Qantas Group has made a series of adjustments to its domestic network, including delaying the restart of flights from Western Australia to Victoria and New South Wales (NSW) by two months due to ongoing state border restrictions.
Qantas CEO Alan Joyce said the decision to cancel planned services until Feb. 1 at the earliest had been taken following discussions with the government of Western Australia. But he added: “We will maintain a minimum service for people with permits to travel, though, as we have throughout the pandemic.”
The airline also plans to reroute its nonstop flights to London from Perth (PER) in Western Australia until at least April, instead operating a daily Melbourne-Darwin-London service from December, when it expects the international border to reopen.
Qantas said talks were underway with the Northern Territory government and Darwin Airport (DRW) to assess the possibility of London Heathrow (LHR) flights. However, if it is unable to operate through Darwin, the carrier will instead fly a Melbourne-Singapore-London routing.
Despite the delays and cancellations in Western Australia, Qantas said domestic flights between Victoria and NSW would ramp up earlier than anticipated. Regular flights between the two states will resume from Nov. 5 rather than Dec. 1, based on Victoria’s reopening plan.
The oneworld alliance member will also “significantly” increase flying within NSW from Oct. 25 to about 40% of pre-pandemic levels.
However, there will be no change to Qantas or Jetstar flights between Western Australia, Tasmania, Northern Territory and South Australia. Flights between Western Australia and Queensland will increase once border restrictions are removed, which the airline hopes will be in the coming weeks.
“It’s great to see plans firming up for some domestic borders opening given the success of the national vaccine rollout,” Joyce said.
“We’re now planning to ramp up flying between Melbourne and Sydney, which is usually the second busiest air route in the world, almost a month earlier than expected.
“There are also a lot of regional destinations that will open up for the first time since June, which is great news for tourism as well as family and friends who can’t wait to see each other again.”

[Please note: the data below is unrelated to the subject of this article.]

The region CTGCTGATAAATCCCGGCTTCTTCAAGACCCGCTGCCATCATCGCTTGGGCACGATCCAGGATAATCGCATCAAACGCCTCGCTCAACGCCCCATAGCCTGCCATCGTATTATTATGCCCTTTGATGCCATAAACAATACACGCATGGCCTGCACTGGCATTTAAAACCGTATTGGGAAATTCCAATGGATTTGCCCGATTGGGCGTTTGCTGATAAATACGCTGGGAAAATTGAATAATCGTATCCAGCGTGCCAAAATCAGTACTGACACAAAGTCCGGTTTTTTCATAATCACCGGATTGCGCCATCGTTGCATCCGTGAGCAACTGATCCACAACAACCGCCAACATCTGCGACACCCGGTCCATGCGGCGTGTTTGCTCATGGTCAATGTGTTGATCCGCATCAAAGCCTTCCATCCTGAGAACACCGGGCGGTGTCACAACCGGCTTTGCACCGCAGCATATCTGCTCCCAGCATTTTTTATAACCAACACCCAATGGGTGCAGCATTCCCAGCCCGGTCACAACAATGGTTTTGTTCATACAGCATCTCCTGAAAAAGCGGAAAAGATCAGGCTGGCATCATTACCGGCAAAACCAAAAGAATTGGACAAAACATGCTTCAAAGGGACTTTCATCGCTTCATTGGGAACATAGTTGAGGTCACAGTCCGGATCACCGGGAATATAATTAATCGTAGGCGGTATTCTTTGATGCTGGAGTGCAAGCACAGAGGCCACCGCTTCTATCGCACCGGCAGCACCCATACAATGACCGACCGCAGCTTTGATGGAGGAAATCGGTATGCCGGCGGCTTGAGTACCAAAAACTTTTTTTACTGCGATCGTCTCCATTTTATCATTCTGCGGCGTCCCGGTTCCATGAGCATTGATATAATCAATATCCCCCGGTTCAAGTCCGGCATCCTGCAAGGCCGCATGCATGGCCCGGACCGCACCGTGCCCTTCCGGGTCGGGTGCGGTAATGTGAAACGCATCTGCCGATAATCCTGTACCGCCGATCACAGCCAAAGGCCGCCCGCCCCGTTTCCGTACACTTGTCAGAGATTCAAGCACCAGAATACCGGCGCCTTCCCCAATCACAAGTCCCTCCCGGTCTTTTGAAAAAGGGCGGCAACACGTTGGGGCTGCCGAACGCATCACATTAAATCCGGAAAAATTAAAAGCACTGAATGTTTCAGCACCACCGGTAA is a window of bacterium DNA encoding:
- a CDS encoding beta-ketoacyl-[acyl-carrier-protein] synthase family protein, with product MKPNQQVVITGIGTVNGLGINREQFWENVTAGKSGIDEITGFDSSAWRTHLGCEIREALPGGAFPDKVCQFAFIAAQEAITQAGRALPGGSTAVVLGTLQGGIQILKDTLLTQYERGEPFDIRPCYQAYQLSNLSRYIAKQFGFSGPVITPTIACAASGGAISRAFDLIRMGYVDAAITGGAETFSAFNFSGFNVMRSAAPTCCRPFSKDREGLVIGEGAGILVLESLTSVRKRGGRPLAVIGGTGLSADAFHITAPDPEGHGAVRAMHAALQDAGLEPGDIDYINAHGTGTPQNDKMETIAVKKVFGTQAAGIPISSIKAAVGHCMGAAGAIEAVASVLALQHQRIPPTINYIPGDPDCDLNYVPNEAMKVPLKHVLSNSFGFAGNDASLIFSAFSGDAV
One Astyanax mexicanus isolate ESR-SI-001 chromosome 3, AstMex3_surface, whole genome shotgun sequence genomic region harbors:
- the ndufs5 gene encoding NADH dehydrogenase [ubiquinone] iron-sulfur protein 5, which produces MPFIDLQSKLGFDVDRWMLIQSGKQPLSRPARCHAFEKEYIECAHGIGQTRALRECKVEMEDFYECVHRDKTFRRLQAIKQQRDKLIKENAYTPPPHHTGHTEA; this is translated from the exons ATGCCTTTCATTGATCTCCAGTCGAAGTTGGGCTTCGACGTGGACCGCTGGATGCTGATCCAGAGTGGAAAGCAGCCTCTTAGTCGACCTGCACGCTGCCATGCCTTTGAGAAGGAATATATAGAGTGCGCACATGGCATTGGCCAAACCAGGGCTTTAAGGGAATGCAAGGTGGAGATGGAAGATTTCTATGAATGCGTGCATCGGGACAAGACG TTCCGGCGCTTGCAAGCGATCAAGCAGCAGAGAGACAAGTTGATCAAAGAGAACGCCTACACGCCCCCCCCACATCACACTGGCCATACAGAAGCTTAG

Internationally, flights are still on track to gradually restart from Dec. 18 once Australia reaches a threshold where 80% of its population are vaccinated against COVID-19.
“The key factor in determining the ongoing demand level for international flying will be what the quarantine arrangements are for Australians when they return,” Joyce said.
“The seven-day home quarantine trial in New South Wales is a great step forward and we’re hoping the system evolves quickly for vaccinated travellers from low-risk countries to not have to quarantine on arrival, particularly given Australia itself is on track to have one of the highest vaccination rates in the world.”
QantasLink will operate up to 7X-weekly return Adelaide-Hobart flights, and 4X-weekly return flights Adelaide-Cairns with Embraer E190 regional aircraft. The E190s were introduced to QantasLink’s network in May as part of the airline’s new agreement with Alliance Airlines.
“We have already seen a great response to our new Adelaide flights and we’re pleased to be making it easier for South Australians to enjoy some of the country’s best tourism destinations,” QantasLink CEO John Gissing said.
In related news, Qantas rival Regional Express (Rex) said on Sept. 27 that it will keep its Boeing 737s grounded until Oct. 31. The airline said it has been left with “no option” but to extend the suspension of its domestic services and reduction of regional services amid Australia’s ongoing state border restrictions.
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